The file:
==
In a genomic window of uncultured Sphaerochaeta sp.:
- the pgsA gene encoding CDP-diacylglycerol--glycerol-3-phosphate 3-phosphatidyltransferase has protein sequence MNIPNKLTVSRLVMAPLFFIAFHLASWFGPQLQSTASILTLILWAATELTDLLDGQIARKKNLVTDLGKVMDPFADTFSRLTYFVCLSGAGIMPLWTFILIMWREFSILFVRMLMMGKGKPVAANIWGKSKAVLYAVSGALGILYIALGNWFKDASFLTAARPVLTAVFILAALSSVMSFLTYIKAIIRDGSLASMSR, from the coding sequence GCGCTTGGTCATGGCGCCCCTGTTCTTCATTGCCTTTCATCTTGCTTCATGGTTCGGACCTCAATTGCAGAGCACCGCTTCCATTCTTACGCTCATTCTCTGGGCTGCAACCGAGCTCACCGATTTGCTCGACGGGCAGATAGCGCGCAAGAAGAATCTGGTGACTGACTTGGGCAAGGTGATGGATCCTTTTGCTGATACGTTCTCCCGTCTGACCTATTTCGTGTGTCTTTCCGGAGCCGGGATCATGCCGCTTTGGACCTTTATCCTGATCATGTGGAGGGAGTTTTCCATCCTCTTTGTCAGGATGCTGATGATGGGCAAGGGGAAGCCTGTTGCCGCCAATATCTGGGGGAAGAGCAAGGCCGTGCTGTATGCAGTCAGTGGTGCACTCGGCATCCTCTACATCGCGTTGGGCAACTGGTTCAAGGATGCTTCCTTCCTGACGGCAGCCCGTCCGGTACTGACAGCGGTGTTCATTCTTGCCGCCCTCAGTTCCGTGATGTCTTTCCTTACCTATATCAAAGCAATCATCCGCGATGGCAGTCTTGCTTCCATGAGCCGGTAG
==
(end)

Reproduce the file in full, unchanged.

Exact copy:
In a genomic window of uncultured Sphaerochaeta sp.:
- the pgsA gene encoding CDP-diacylglycerol--glycerol-3-phosphate 3-phosphatidyltransferase has protein sequence MNIPNKLTVSRLVMAPLFFIAFHLASWFGPQLQSTASILTLILWAATELTDLLDGQIARKKNLVTDLGKVMDPFADTFSRLTYFVCLSGAGIMPLWTFILIMWREFSILFVRMLMMGKGKPVAANIWGKSKAVLYAVSGALGILYIALGNWFKDASFLTAARPVLTAVFILAALSSVMSFLTYIKAIIRDGSLASMSR, from the coding sequence GCGCTTGGTCATGGCGCCCCTGTTCTTCATTGCCTTTCATCTTGCTTCATGGTTCGGACCTCAATTGCAGAGCACCGCTTCCATTCTTACGCTCATTCTCTGGGCTGCAACCGAGCTCACCGATTTGCTCGACGGGCAGATAGCGCGCAAGAAGAATCTGGTGACTGACTTGGGCAAGGTGATGGATCCTTTTGCTGATACGTTCTCCCGTCTGACCTATTTCGTGTGTCTTTCCGGAGCCGGGATCATGCCGCTTTGGACCTTTATCCTGATCATGTGGAGGGAGTTTTCCATCCTCTTTGTCAGGATGCTGATGATGGGCAAGGGGAAGCCTGTTGCCGCCAATATCTGGGGGAAGAGCAAGGCCGTGCTGTATGCAGTCAGTGGTGCACTCGGCATCCTCTACATCGCGTTGGGCAACTGGTTCAAGGATGCTTCCTTCCTGACGGCAGCCCGTCCGGTACTGACAGCGGTGTTCATTCTTGCCGCCCTCAGTTCCGTGATGTCTTTCCTTACCTATATCAAAGCAATCATCCGCGATGGCAGTCTTGCTTCCATGAGCCGGTAG